The botanical gardens will be housed on the south side of the building, positioned to maximize solar gain. A light steel diagrid frame tower will rise up through the centre of the space, standing almost 10 storeys high, a few metres taller than the iconic park pavilion. This central core will house the building’s vertical circulation and function mechanically in ways similar to the solar chimney on the Manitoba Hydro building, using convection to naturally pull air through the interior space, exhausting it in the summer and harvesting its heat in the winter.
The tower is also the centrepiece of a structural system that will make the Leaf unique in the world. Most conservatory-type buildings are made of glass supported with heavy steel structural frames. This can diminish the feeling of openness and transparency within the space.
The tower of the Leaf will replace the traditional column-and-beam configuration, acting structurally like the centre pole in an old canvas tent. A series of tensile cables will spiral dramatically outward from the tower beyond the perimeter of the building and then pegged to the ground, similar again to a tent structure. These elegant radiating cables will support a 90 per cent transparent ETFE roof system. ETFE stands for ethylene tetrafluoroethylene and is essentially a series of big Teflon-like pillows inflated with low-pressurized air to provide insulation and strength. Pillows on the Leaf will be up to 60 metres long, three metres wide and one metre thick. The system includes sensors that can automatically increase the air pressure in the pillows by up to six times, if greater strength is needed in case of heavy snowfall or other loading.
The dramatic versatility of ETFE was demonstrated on the Water Cube pool at the 2008 Beijing Olympics and is currently being used on the roof of the new Minnesota Vikings football stadium. Having less than one per cent the weight of a glass skylight system, the light, tensile-cable structure can be used on the Leaf to give the roof an organic, draped appearance, creating an elegant form that reflects the traditional image of shelter around the world.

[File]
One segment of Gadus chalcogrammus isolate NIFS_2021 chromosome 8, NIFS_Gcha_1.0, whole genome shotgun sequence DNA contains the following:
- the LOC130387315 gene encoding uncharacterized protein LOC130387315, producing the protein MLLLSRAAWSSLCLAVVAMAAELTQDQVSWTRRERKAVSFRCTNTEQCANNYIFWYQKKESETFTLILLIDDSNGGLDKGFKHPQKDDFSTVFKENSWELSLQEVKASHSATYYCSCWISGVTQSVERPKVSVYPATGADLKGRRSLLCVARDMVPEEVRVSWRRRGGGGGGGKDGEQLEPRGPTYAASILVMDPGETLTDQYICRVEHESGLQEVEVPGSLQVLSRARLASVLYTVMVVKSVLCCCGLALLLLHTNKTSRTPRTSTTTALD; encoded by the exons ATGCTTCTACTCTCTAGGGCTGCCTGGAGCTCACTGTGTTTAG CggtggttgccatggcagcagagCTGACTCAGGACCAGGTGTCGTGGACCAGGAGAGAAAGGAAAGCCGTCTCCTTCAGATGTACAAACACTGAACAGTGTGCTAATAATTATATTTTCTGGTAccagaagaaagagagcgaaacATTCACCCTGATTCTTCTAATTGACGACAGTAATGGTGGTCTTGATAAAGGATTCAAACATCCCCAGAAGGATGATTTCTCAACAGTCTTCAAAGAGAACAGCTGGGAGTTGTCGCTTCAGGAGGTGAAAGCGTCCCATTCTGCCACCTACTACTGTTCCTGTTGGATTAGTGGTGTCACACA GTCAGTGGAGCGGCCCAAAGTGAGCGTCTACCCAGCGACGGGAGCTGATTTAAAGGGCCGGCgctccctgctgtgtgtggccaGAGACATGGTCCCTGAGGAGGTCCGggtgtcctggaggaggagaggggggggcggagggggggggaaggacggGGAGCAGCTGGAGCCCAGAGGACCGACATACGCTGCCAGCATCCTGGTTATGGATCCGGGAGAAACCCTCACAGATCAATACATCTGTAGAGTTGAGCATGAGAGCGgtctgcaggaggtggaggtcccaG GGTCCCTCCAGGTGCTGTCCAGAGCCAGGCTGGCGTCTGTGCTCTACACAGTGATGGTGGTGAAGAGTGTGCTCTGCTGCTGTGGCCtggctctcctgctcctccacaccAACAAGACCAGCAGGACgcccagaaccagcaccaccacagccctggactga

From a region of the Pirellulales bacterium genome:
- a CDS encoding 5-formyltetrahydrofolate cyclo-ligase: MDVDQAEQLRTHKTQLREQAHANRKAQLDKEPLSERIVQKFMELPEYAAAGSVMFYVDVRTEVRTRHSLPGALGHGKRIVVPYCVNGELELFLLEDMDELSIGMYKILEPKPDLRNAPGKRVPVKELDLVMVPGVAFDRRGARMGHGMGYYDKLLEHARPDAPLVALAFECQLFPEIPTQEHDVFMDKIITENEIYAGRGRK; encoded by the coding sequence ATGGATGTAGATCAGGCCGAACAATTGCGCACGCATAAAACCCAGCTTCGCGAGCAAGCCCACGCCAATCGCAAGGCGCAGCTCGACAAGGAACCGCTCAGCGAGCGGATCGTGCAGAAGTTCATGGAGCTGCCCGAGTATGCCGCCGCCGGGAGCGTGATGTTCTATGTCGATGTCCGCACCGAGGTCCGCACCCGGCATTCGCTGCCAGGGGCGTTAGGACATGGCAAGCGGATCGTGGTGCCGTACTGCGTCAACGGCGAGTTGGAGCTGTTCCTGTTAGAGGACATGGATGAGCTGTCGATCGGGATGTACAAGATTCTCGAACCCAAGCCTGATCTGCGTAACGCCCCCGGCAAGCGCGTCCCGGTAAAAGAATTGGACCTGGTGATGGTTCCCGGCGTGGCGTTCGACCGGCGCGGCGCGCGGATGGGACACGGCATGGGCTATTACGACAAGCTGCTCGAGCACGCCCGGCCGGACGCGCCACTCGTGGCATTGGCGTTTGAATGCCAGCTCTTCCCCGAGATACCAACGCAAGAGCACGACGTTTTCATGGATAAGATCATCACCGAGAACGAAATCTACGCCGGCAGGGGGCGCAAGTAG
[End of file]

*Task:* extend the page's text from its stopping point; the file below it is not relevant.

The exterior walls will enhance the feeling of transparency, being constructed of full-height glass, also supported without heavy columns, but with cables and spider-shaped clips that replace traditional window mullions. This extreme lightness of structure and transparency of the building’s skin will create the transcendent experience of being immersed into a new world under an open sky, a powerful sensation in a harsh winter city.
The crescendo event in the Leaf will be a visit to the Butterfly House that from the moment of entry, will appear to soar above the rest of the building like a great tree branch extending from the centre. The procession through the building will be like climbing that tree, and when the top is reached, visitors will feel as though they are floating with the butterflies high over the tree canopy of the city, looking all the way to the downtown skyline.
Canada’s Diversity Gardens will be unique in the country and the Leaf will certainly not be your grandmother’s Conservatory. The design team travelled the globe, inspired by the Eden Project in England and structures as far away as Kazakhstan. The result, however, will be a piece of architecture that is like nothing found anywhere else in the world.
The optimistic goal is to have the project complete in autumn 2019. When it opens, it will be a place for tourists and residents alike to completely immerse themselves into a new world, taking its place alongside the city’s other cultural amenities and becoming a celebrated Winnipeg experience for decades to come.
Brent Bellamy is creative director at Number Ten Architectural Group.
Brent Bellamy is senior design architect for Number Ten Architectural Group.